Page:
As the passage progresses, things do not improve for Jeremiah. He is brought from the prison, in secret, before King Zedekiah and asked, “Is there a word from the LORD?” (Jer. 37:17 [NASB]). Now it’s obvious, Zedekiah isn’t asking for the actual word of God, rather, for some favorable news regarding the kingdom. Sometimes I ask myself what makes someone a hero. Generally, a hero is someone admired for their courage or accomplishments, or perhaps both. Unflinching, Jeremiah looks into the eyes of the king, and delivers God’s message exactly as revealed. “You will be given into the hand of the king of Babylon!” (Jer. 37:17 [NASB]). What makes someone a hero? Standing in the face of the authorities that threaten you with prison and death, and holding firm to God’s word. I hope we can all look to God for the strength to follow Jeremiah’s example. Let’s stand hand-in-hand together for God’s word, holding steadfast to the Truth, speaking it to the world in love.
Prayer: Father, it’s easy for me to be strong and stand up for you in church, around brothers and sisters in Christ and in my quiet time alone with You. It becomes much more complicated when I fear for my job, my freedom, my safety or even meaningless things, like social status. I pray You would remind Your church every day, that in You we find the resolve to stand up for the Truth. We need you more and more each day.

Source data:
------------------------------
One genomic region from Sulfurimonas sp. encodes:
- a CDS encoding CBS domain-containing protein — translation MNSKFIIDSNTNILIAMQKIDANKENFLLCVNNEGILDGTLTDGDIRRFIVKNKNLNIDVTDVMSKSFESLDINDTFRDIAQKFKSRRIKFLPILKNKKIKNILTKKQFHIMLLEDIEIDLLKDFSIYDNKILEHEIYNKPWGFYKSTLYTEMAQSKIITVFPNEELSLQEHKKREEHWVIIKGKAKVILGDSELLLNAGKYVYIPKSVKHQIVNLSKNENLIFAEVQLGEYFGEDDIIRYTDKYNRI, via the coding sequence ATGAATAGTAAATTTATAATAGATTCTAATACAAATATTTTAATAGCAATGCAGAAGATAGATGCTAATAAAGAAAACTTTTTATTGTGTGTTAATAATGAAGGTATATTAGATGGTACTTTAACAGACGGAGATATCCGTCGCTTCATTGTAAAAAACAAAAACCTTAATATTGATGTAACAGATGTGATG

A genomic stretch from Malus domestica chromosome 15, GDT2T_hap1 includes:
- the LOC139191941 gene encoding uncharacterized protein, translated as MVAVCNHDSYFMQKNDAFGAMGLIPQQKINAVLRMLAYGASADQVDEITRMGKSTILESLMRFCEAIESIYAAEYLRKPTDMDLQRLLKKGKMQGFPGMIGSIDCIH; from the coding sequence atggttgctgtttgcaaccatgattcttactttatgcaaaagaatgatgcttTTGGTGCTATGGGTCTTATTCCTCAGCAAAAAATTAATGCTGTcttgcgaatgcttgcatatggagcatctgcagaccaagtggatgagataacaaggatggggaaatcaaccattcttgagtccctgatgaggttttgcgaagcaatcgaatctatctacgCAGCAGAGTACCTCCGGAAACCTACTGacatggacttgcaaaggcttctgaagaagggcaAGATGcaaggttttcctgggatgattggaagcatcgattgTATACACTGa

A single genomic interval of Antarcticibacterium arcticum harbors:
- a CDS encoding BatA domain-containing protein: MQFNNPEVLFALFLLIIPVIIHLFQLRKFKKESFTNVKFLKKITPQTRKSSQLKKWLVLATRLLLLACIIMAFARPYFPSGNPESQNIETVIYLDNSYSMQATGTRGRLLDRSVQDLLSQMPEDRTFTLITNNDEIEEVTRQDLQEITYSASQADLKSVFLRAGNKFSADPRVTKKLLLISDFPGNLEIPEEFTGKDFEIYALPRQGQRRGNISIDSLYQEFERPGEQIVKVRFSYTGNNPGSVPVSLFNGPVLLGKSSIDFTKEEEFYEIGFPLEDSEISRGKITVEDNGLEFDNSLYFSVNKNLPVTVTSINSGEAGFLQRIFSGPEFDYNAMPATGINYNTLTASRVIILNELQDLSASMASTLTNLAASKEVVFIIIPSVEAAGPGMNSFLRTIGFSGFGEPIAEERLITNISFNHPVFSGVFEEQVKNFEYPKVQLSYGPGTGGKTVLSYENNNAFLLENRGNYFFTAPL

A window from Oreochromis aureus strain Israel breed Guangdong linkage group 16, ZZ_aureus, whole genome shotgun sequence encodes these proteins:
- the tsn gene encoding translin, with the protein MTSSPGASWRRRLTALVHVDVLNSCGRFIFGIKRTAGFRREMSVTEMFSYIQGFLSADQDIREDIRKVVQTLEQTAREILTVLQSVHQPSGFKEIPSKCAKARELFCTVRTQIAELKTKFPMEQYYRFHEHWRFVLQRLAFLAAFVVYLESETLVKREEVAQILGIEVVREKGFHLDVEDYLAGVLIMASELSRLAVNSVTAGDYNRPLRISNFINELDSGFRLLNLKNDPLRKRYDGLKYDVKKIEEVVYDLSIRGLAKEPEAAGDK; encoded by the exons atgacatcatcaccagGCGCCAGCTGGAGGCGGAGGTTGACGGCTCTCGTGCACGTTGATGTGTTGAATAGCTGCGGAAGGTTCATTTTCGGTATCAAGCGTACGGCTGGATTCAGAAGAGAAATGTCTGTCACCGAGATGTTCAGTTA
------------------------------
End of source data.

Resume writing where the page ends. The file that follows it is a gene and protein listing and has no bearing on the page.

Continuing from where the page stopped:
Bible Reading for Today: Job 33 (We apologize for the error on yesterday’s QT. The reading should have been Job 32. It has been corrected accordingly.)
Lunch Break Study
Read: 2 Timothy 4:7: “I have fought the good fight, I have finished the course, I have kept the faith;” (NASB)
Questions to Consider
- What did Paul’s “course” look like?
- What would “finishing the course” look like in today’s day and age?
- Reflect on this passage and consider what “finishing the course” would look like in your own life
- Paul went from high social status as a Pharisee, to (what the pagans considered) a persecuted “cult leader” as he traveled all over to spread the Gospel and plant churches. Like the rest of the apostles, Paul endured beatings, imprisonment, torture and ultimately death for the sake of Christ, all with complete confidence in his convictions and commitment to God. Paul, like Jeremiah and the others God has called for His work, sets a shining example for the church to follow.
- Though the difficulties we experience may take many forms, finishing the course in modern times may look much the same as the past: looking to God for the strength to stand beside brothers and sisters in Christ for the sake of the Gospel.
- Ultimately, I to serve full time in ministry. I’m not sure exactly how that will manifest, or where in the world my service will take me, so for now my answer is a bit generic: I simply hope I can faithfully serve God and His people, until my days are spent.
According to Kairos’ Pastor Peter, the most misquoted verse in the Bible may be Phil. 4:13. Time after time this verse is cited when we haven’t trained quite as hard as we should have for the upcoming Spartan race. However in the context of standing firm for the Gospel, Paul’s words are quite relevant. Reflect on the idea of finding strength to endure in God, and what that means for you.